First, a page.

I had the pleasure of reading this mystery novel in 2011 when it was published in the UK as The Mysterious Death of Miss Austen. I was very happy to learn that it was being published for the North American market by Sourcebooks as The Mysterious Death of Miss Jane Austen. After a recent second reading, I can honestly state that “my affections and wishes are unchanged.”
The book opens with this shocking question. Did Jane Austen die of natural causes or was she murdered? The possibility sent shivers down the back of my neck. Like many Janeites, I have read of the many theories (and much speculation) on the fatal illnesses that may have caused Jane Austen’s death at age forty-one in 1817. Addison’s disease, Hodgkin’s lymphoma, bovine tuberculosis, and recently Brill-Zinsser disease have all been suggested. We know that Jane Austen was a perceptive observer of people and events in her novels and in her own life. In 1817, when she had a brief remission in her fatal illness, she wrote a letter on March 23rd to her favorite niece Fanny Knight. In it she supplies us with some very important evidence of her physical condition and the appearance of her face:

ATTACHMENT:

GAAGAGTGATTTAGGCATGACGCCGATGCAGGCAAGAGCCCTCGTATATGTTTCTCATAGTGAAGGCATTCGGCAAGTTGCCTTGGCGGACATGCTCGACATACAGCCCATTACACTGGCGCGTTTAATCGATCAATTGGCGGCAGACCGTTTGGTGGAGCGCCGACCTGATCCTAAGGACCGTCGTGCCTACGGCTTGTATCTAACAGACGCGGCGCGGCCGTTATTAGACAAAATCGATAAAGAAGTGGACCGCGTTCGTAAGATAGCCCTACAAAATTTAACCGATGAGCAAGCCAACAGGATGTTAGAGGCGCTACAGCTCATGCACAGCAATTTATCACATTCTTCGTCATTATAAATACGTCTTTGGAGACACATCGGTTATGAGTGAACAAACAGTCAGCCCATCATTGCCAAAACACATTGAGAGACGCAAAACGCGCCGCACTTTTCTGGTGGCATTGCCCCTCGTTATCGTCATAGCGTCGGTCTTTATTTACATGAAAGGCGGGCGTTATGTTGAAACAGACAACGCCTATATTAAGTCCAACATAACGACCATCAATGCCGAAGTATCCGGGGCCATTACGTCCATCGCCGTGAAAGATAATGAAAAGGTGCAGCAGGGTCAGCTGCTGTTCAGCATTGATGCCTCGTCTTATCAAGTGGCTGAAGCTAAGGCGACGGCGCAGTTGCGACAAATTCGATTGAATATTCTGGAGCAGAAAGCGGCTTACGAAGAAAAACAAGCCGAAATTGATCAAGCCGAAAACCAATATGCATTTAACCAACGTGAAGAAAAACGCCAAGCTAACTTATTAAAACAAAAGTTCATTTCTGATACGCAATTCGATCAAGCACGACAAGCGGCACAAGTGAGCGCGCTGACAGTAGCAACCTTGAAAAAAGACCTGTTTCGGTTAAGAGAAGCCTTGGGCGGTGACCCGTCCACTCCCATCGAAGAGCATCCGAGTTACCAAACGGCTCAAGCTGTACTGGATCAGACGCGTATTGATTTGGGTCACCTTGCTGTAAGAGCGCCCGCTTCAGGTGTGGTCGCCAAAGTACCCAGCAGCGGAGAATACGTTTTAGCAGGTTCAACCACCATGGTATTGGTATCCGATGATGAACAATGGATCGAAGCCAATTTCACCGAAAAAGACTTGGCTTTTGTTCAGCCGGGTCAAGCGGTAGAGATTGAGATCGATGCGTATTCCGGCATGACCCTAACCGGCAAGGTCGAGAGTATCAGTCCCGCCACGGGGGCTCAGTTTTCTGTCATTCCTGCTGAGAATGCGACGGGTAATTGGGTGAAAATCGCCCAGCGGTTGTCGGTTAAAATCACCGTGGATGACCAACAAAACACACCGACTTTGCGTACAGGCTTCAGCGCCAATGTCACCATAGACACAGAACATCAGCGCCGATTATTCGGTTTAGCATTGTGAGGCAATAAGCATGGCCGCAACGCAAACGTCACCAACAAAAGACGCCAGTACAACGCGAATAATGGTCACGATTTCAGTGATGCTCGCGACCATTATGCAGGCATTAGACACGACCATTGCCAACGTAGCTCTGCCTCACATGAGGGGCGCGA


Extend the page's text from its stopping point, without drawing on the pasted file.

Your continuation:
“I certainly have not been very well for many weeks, and about a week ago I was very poorly, I have had a good deal of fever at times and indifferent nights, but am considerably better now and recovering my looks a little, which have been bad enough, black and white and every wrong colour. I must not depend upon ever being blooming again. Sickness is a dangerous indulgence at my time of life.”
Summer is here — and it time to head to the beach or take that well-earned holiday and read great books!
Summer reads are always fun—and little light-hearted and playful—and the Austenesque & Regency faire in the queue is so exciting that the Jane Austen Book Sleuth is thrilled to share what we will be reading and reviewing here on Austenprose in the coming months. Included are release dates and descriptions of the titles by the publisher to help you plan out your summer reading. Pre-order and enjoy!
Walking Jane Austen’s London, by Louise Allen (June 25)